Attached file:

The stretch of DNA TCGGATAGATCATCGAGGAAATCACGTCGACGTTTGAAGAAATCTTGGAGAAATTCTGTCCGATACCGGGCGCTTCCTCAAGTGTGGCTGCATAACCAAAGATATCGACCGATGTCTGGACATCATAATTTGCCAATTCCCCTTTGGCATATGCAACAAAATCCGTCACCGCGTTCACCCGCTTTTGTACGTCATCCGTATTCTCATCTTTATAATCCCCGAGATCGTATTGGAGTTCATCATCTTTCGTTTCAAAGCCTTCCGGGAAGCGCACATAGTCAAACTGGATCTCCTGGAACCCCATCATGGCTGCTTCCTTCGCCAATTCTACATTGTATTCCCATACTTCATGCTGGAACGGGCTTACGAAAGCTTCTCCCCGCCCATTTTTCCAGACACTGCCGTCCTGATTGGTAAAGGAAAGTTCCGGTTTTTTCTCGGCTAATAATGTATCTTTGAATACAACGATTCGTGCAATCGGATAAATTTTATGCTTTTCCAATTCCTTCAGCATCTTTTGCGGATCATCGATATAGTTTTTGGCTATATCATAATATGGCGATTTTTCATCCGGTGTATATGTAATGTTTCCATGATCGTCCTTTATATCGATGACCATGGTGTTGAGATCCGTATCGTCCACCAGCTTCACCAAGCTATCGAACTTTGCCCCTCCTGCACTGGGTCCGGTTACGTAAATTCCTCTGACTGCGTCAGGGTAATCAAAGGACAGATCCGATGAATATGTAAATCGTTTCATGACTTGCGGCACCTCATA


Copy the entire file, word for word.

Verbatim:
The stretch of DNA TCGGATAGATCATCGAGGAAATCACGTCGACGTTTGAAGAAATCTTGGAGAAATTCTGTCCGATACCGGGCGCTTCCTCAAGTGTGGCTGCATAACCAAAGATATCGACCGATGTCTGGACATCATAATTTGCCAATTCCCCTTTGGCATATGCAACAAAATCCGTCACCGCGTTCACCCGCTTTTGTACGTCATCCGTATTCTCATCTTTATAATCCCCGAGATCGTATTGGAGTTCATCATCTTTCGTTTCAAAGCCTTCCGGGAAGCGCACATAGTCAAACTGGATCTCCTGGAACCCCATCATGGCTGCTTCCTTCGCCAATTCTACATTGTATTCCCATACTTCATGCTGGAACGGGCTTACGAAAGCTTCTCCCCGCCCATTTTTCCAGACACTGCCGTCCTGATTGGTAAAGGAAAGTTCCGGTTTTTTCTCGGCTAATAATGTATCTTTGAATACAACGATTCGTGCAATCGGATAAATTTTATGCTTTTCCAATTCCTTCAGCATCTTTTGCGGATCATCGATATAGTTTTTGGCTATATCATAATATGGCGATTTTTCATCCGGTGTATATGTAATGTTTCCATGATCGTCCTTTATATCGATGACCATGGTGTTGAGATCCGTATCGTCCACCAGCTTCACCAAGCTATCGAACTTTGCCCCTCCTGCACTGGGTCCGGTTACGTAAATTCCTCTGACTGCGTCAGGGTAATCAAAGGACAGATCCGATGAATATGTAAATCGTTTCATGACTTGCGGCACCTCATA